The way I deploy my apps is usually:
- deploy the frontend app to managed services like Netlify or Zeit, depending on if I'm using Next.js
- deploy the backend service to a VPS provider such as DigitalOcean(get $100 free credit via my link) or Vultr ( provider with the best performance)
Most frontend deployment services like Netlify and Zeit have built in https support so enabling https for the frontend has never been an issue for me. However, because the frontend uses https, it forces the backend to be as secure, meaning you cannot make http request to fetch data.
I have tried to use nginx and letsencrypt to set up https support for my API service in the past, but I felt it was overly complicated for just a small application. Luckily I found a very simple and easy alternative to nginx, traefik.
traefik allows you to set up a reverse proxy with nothing but a docker-compose file! And it also makes enabling https support very easy. How amazing is that? So let me walk you through how to deploy you backend API with traefik in 5 minutes.
Before we start, you need:
- a domain name
- docker installed
- a docker image of your backend API (See my previous post)
I'll just provide very simple steps on how to set up your service. If you'd like to learn more about the configuration, here's the official document: https://docs.traefik.io/providers/docker/
- Create a docker-compose.yml file and copy paste the content below
jameskutw/apiwith your own docker image
- replace example.com with your own domain
- make sure the port mapping for your API container is correct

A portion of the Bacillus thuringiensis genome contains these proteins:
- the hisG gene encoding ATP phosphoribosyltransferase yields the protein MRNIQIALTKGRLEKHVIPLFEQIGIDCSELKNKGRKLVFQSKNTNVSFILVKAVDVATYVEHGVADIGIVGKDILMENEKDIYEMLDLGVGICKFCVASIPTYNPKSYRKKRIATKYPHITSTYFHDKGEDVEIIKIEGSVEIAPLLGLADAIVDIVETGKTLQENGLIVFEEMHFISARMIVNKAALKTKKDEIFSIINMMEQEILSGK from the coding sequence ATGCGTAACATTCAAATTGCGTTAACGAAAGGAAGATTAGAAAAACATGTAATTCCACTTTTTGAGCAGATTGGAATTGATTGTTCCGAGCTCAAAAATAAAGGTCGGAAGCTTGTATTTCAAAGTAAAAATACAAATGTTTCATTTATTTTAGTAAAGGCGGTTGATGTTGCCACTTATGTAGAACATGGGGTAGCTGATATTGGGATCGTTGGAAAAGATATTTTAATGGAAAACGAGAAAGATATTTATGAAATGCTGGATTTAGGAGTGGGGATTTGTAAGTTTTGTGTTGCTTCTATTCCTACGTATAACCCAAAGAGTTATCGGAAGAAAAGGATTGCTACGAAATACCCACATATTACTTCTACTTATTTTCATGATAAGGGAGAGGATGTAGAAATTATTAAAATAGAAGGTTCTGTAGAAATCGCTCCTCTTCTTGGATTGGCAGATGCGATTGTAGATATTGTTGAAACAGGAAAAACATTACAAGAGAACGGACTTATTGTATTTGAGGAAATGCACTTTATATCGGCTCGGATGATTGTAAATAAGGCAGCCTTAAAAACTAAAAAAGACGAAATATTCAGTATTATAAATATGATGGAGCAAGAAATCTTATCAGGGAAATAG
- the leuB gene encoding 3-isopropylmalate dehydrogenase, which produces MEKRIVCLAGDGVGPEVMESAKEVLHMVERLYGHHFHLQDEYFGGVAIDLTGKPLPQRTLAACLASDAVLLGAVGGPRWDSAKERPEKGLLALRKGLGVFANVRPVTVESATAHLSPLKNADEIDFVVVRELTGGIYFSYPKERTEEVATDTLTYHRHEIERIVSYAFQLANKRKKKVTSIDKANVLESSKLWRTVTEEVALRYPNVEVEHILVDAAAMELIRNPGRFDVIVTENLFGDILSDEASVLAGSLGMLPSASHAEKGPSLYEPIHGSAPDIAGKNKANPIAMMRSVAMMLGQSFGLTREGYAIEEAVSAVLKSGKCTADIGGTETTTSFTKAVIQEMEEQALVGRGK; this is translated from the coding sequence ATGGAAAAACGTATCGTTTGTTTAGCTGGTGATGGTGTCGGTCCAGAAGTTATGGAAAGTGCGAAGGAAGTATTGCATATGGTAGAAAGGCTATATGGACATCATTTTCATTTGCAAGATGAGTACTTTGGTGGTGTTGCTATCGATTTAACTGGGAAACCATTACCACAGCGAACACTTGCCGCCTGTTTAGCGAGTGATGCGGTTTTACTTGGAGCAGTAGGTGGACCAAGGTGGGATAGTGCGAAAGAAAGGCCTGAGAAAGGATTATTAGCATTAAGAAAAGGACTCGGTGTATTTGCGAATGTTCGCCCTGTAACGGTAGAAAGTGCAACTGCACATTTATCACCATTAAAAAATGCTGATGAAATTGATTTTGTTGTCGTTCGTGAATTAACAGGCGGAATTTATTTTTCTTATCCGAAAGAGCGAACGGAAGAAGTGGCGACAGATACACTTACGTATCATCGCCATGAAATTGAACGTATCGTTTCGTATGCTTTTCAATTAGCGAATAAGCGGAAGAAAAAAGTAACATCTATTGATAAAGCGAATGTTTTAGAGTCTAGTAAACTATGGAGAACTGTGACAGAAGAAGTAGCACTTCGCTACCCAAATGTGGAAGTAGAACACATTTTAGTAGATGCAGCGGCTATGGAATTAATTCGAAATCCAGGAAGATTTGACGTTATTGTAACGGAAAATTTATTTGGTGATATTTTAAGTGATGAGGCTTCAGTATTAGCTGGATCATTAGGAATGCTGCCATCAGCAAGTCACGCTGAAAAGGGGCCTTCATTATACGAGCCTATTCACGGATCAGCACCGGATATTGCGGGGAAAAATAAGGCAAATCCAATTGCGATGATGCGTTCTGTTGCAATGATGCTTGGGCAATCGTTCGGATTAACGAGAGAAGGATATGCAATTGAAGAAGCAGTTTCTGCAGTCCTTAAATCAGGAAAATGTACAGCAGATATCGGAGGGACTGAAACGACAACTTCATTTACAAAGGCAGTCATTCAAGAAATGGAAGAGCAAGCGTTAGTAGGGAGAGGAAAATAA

Basically traefik gets information from the labels of a container. As you can see in the file. For example
"traefik.http.routers.api.rule=Host(`example.com`)" tells traefik that traffic from example.com should be directed to the
version: "3.3" services: traefik: image: "traefik:v2.2" container_name: "traefik" command: #- "--log.level=DEBUG" - "--api.insecure=true" - "--providers.docker=true" - "--providers.docker.exposedbydefault=false" - "--entrypoints.web.address=:80" - "--entrypoints.websecure.address=:443" - "--certificatesresolvers.myresolver.acme.httpchallenge=true" - "--certificatesresolvers.myresolver.acme.httpchallenge.entrypoint=web" # - "--certificatesresolvers.myresolver.acme.caserver=https://acme-staging-v02.api.letsencrypt.org/directory" - "--email@example.com" - "--certificatesresolvers.myresolver.acme.storage=/letsencrypt/acme.json" ports: - "80:80" - "443:443" - "8080:8080" volumes: - "./letsencrypt:/letsencrypt" - "/var/run/docker.sock:/var/run/docker.sock:ro" api: image: "jameskutw/api" container_name: "api" ports: - "5001:80" labels: - "traefik.enable=true" - "traefik.http.routers.api.rule=Host(`example.com`)" - "traefik.http.routers.api.entrypoints=websecure" - "traefik.http.routers.api.tls.certresolver=myresolver"
Because Let's encrypt(free ssl certificate provider) has a cap on how many times you can request a certificate, to do a dry run just to see if it works, uncomment this line
"--certificatesresolvers.myresolver.acme.caserver=https://acme-staging-v02.api.letsencrypt.org/directory" and run
docker-compose up -d
If everything works fine
- remove the containers
- comment back that line you uncommented
- run the containers again
docker-compose up -d